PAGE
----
DOT to take action on dangerous Busch Boulevard crosswalk situation

TAMPA - UPDATE:

Following our story on ABC Action News -- where residents and businesspeople on both sides of busy Busch Boulevard complained about the lack of designated crosswalks near the accident scene of Busch and 14th Street -- we learned that the Florida Department of Transportation will be taking action to help make the street safer!

"There is a crosswalk planned," said Public Information Director Kris Carson.  She was referring to  a planned painted-on-the-street-path -- complete with push-button-activated flashing lights -- at the corner of 12th Street and Busch.

"We have to work with CSX," she added -- pointing to the parallel railroad tracks that  adjoin the DOT right-of-way.  "But," she added, "this has been in the works."

We are told that construction is held up with right-of-way issues at present, but that it could be completed "within months."  We will keep you posted on the efforts!

PREVIOUS REPORT:

Grief counselors were on hand at Sulphur Springs Elementary, helping kids cope with a classmate's death, after 8 year-old Jayla Shubber was hit trying to cross Busch Boulevard on Sunday.

"Trying to convey to them that they are safe," said Hillsborough County Schools Spokesperson Linda Cobbe. "It's an unfortunate accident and we just have to be very careful."

It was a tough life lesson to be learned in the neighborhood that is bisected by the busy boulevard, where crossing is a constant.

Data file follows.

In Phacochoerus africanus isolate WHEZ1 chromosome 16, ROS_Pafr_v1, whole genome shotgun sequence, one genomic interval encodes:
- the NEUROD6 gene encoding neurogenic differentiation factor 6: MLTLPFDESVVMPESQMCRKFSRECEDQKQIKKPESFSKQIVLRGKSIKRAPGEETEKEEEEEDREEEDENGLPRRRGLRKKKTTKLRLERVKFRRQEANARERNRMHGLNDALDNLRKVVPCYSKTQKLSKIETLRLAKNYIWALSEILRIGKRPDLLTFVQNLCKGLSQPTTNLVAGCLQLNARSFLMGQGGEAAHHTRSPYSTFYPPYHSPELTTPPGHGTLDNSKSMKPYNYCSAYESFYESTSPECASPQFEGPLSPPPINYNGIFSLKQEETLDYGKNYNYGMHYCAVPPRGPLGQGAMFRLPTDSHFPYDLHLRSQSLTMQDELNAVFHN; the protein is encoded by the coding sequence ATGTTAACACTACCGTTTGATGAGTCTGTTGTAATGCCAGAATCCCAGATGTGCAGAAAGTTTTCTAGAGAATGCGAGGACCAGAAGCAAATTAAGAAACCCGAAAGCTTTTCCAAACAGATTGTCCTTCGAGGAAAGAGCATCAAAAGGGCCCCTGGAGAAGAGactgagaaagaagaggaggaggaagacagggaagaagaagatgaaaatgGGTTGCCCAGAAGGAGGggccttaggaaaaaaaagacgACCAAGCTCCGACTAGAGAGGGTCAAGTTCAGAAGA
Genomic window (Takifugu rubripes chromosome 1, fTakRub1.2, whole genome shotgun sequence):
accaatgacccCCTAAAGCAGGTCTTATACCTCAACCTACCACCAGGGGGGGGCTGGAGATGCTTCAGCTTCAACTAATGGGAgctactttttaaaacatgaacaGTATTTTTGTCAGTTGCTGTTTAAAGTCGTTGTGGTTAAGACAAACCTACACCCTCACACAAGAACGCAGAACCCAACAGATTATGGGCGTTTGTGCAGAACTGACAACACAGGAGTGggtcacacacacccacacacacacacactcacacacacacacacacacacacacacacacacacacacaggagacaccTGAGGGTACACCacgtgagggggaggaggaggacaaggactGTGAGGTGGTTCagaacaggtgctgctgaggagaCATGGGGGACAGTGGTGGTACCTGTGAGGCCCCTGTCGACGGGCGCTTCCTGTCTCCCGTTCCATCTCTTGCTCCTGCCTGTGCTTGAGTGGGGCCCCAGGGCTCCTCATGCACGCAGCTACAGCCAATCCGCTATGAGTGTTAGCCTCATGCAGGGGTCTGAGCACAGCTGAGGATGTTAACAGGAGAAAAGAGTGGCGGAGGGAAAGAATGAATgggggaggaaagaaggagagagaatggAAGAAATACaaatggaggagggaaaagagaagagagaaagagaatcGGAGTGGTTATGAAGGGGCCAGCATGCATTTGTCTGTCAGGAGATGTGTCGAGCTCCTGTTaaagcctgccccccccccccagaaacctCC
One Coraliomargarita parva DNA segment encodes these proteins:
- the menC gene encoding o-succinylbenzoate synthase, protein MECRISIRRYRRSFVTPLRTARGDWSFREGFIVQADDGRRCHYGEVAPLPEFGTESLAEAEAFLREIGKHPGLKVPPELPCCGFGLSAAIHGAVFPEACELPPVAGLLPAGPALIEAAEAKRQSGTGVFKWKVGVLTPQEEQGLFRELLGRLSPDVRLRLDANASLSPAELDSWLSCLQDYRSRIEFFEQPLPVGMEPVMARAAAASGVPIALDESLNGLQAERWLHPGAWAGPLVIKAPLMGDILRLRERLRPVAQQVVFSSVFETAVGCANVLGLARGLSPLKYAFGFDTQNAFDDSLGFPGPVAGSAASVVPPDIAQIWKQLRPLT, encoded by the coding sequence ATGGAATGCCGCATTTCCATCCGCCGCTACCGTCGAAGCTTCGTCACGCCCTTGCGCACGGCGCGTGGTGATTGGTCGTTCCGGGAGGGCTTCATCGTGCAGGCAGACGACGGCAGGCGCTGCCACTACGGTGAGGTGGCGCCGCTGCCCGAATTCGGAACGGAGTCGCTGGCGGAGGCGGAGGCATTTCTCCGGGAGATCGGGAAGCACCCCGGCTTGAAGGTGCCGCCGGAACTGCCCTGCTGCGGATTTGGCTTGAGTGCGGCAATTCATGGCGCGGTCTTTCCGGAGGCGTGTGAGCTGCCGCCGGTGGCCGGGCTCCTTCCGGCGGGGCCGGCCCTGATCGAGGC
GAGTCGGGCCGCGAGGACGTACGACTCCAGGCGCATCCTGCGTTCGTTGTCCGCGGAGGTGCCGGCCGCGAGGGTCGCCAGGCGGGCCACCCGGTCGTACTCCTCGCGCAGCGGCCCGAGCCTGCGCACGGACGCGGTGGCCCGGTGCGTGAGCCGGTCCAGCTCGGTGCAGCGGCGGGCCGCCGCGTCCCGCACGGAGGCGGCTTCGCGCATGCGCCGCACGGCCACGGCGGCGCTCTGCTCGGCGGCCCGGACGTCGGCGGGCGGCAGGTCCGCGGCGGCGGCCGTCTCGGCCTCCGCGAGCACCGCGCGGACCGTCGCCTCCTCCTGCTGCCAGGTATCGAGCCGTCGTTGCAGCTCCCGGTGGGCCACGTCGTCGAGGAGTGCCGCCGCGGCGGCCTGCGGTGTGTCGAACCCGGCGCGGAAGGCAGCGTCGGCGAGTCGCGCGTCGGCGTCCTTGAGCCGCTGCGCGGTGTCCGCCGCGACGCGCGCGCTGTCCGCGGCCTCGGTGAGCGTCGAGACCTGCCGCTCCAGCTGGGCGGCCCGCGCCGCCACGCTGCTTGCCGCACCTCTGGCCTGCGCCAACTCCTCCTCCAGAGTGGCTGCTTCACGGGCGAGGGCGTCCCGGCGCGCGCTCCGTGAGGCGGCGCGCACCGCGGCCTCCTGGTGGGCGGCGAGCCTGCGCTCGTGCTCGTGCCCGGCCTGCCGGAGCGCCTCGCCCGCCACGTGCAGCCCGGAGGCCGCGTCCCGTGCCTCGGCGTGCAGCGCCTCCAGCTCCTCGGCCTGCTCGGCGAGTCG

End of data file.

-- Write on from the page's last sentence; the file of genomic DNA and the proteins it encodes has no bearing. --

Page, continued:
"This little girl was the most sweetest, cutest..." said Joseph Marchica, who works at the food counter of a neighborhood convenience mart.  'I cry when I even hear about it…"

Little Jayla and her 12-year-old sister had left the store just before 11:00 in the morning, walking home.  The girl was hit before she could reach the south side of the street.

Joseph said it is simply a too-dangerous stretch, and that there are no convenient crosswalks.
 
"There are plenty of crosswalks in the area," countered Janelle McGregor with Tampa Police, "and they could have saved this little girl's life."

Indeed, there are some highlighted pedestrian paths in the general vicinity that could have been used. But folks here say they are just not enough.  The blocks-long raceway between lights leaves drivers too ready to roll and unready to stop, they say. 

Those people are encouraging the city -- and Mayor Bob Buckhorn -- to take a good, hard look at a very bad stretch of road.

"They have got to put a street light, " said Joseph.  "They have got to put a crosswalk, or people will be dying here every day over here."

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